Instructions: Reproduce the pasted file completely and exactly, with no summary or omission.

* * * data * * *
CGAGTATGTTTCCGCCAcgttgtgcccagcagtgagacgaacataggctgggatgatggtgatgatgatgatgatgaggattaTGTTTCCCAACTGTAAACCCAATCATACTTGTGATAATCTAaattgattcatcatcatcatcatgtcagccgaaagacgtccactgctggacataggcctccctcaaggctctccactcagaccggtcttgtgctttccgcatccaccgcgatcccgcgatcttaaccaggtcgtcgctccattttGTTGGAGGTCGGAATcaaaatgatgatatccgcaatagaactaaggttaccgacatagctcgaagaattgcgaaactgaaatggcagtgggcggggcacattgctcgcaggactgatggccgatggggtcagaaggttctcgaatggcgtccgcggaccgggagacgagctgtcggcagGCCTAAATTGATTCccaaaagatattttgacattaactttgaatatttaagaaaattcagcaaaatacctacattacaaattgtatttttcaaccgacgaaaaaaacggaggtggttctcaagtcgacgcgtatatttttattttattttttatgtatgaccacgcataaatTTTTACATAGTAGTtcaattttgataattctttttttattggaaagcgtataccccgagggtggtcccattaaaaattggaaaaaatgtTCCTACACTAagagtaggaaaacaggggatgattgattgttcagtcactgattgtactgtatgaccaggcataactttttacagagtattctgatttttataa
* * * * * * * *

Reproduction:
CGAGTATGTTTCCGCCAcgttgtgcccagcagtgagacgaacataggctgggatgatggtgatgatgatgatgatgaggattaTGTTTCCCAACTGTAAACCCAATCATACTTGTGATAATCTAaattgattcatcatcatcatcatgtcagccgaaagacgtccactgctggacataggcctccctcaaggctctccactcagaccggtcttgtgctttccgcatccaccgcgatcccgcgatcttaaccaggtcgtcgctccattttGTTGGAGGTCGGAATcaaaatgatgatatccgcaatagaactaaggttaccgacatagctcgaagaattgcgaaactgaaatggcagtgggcggggcacattgctcgcaggactgatggccgatggggtcagaaggttctcgaatggcgtccgcggaccgggagacgagctgtcggcagGCCTAAATTGATTCccaaaagatattttgacattaactttgaatatttaagaaaattcagcaaaatacctacattacaaattgtatttttcaaccgacgaaaaaaacggaggtggttctcaagtcgacgcgtatatttttattttattttttatgtatgaccacgcataaatTTTTACATAGTAGTtcaattttgataattctttttttattggaaagcgtataccccgagggtggtcccattaaaaattggaaaaaatgtTCCTACACTAagagtaggaaaacaggggatgattgattgttcagtcactgattgtactgtatgaccaggcataactttttacagagtattctgatttttataa